# Algebraic Curves (mainly over finite fields) in Sage

## People

• William Stein, Mike Hansen, Florian Hess, Michael Stoll (remote)

## Relevant Source Code

### Stage 2: Fleshing it out

• Round 2: p-maximizing an order
• Factoring ideals in maximal order
• Computation of the genus
• Reduction of a divisor
• Algebraic closure of base field in function field
• More interesting examples, testing speed, etc.

### Stage 3: Speed

• Make it all faster than Magma.

## Some motivating remarks

Michael Stoll and I recently did some computations to classify torsion orders for elliptic curves over quartic fields. We did part in Sage, but ran into serious trouble, which forced us to switch to Magma. Here's Michael's assessment of what would need to be in Sage to make this computation possible:

```affine/projective schemes
(essentially an interface to the Gröbner basis machinery).
For example, I define the curve X_1(29) as an intersection of a bunch of
quadrics in P^21 (IIRC), or its genus 8 quotient in a similar way in P^7,
together with the map from the former to the latter.

* for curves in particular:
+ function field
+ places and divisors (also in terms of points on the curve)
+ Riemann-Roch spaces (==> reduction of divisors, ...)
+ class groups (including discrete logs)
+ differentials (necessary for Chabauty, for example)

Some parts of the computation you can probably easily emulate in SAGE without
all the machinery at hand, like finding the F_{11^e}-points on X_1(29) and
their images on the genus 8 curve. What is likely to be hard is to get the
class group over F_11 of the genus 8 curve, to determine the image of the
cuspidal group and to find the image of the prime divisors of degree at most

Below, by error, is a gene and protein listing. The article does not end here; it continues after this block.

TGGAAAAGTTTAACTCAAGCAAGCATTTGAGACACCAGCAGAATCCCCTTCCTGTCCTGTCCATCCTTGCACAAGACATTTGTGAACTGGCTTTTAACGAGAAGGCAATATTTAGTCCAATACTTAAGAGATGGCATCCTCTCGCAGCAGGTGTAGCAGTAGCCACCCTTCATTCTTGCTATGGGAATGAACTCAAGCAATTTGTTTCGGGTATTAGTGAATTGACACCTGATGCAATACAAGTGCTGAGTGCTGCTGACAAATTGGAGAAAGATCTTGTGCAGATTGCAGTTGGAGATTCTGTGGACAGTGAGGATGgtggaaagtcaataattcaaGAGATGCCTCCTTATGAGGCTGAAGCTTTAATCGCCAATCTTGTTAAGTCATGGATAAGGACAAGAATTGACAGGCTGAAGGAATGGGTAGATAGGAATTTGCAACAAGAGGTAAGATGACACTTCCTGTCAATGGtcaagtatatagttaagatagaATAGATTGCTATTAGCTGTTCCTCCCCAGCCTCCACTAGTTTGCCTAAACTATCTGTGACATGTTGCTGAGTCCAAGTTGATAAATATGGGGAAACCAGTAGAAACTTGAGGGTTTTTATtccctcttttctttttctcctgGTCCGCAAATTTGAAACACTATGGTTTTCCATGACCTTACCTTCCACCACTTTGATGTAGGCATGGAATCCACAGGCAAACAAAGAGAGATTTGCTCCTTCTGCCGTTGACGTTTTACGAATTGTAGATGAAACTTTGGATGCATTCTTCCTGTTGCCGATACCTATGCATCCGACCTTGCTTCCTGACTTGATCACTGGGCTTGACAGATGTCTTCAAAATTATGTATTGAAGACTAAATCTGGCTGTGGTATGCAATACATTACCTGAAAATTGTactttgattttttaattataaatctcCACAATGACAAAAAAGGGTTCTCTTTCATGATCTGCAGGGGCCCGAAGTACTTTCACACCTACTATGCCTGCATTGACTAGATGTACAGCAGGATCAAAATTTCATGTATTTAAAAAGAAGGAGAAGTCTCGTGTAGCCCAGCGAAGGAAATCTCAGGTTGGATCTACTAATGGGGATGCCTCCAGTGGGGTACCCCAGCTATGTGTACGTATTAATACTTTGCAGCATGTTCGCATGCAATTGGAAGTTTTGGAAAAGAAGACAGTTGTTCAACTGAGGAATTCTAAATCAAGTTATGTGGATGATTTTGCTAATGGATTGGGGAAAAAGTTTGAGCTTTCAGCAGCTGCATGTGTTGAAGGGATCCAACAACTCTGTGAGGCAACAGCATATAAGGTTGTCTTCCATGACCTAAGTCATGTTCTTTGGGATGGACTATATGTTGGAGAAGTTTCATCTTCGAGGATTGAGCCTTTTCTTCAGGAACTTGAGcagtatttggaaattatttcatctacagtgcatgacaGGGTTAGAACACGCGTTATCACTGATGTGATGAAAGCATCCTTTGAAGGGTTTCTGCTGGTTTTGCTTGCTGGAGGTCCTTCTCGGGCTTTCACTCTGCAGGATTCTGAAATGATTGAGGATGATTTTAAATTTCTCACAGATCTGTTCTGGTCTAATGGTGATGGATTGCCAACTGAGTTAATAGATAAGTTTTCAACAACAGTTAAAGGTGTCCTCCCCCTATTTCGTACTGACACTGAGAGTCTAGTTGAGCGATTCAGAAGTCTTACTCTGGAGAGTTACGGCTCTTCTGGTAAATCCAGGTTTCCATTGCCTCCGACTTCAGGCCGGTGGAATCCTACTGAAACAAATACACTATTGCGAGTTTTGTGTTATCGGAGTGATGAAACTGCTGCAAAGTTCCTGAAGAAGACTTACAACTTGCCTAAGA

4 on X_1(29)/F_11 (the latter two use the discrete log in the class group).

One could get by without the class group and discrete logs, if one can at
least determine the 2-torsion in the class group [or else show that J_1(29)
(Q) is purely cuspidal], and one can do computations with divisors. Then one
could just make a list of divisors representing the cuspidal subgroup (plus
the 2-torsion), and then check for each candidate image of a prime divisor of
degree at most 4 on X_1(29)/F_11 that it is not linearly equivalent to one of
the divisors representing the group. That would be a lot less efficient, but
that's maybe not the point. For this, you need Florian's function fields and
Riemann-Roch spaces, since you need to work with divisors and test them for
linear equivalence.

(I'm focusing on 29, beacuse that is the hardest case. 19 and 23 don't need
much; you only have to check that there are no elliptic curves over F_16 with
exactly 19 or 23 points, which I assume SAGE can do easily. 31 requires
computations of a similar nature as 29, but less involved.)```

## Project: Computation of Riemann-Roch spaces

Correct wrapping of the "Brill Noether" algorithm from Singular. This may be just a matter of reading documentation carefully. See trac #8997.

From William Stein: After talking with Florian Hess for a while, I'm now convinced that using Singular Brill-Noether implementation is not a good idea anyways, since Florian's algorithm is simply much nicer. The current plan is simply to implement Florian's algorithm from scratch in Sage.

daysff/curves (last edited 2010-07-06 12:19:11 by was)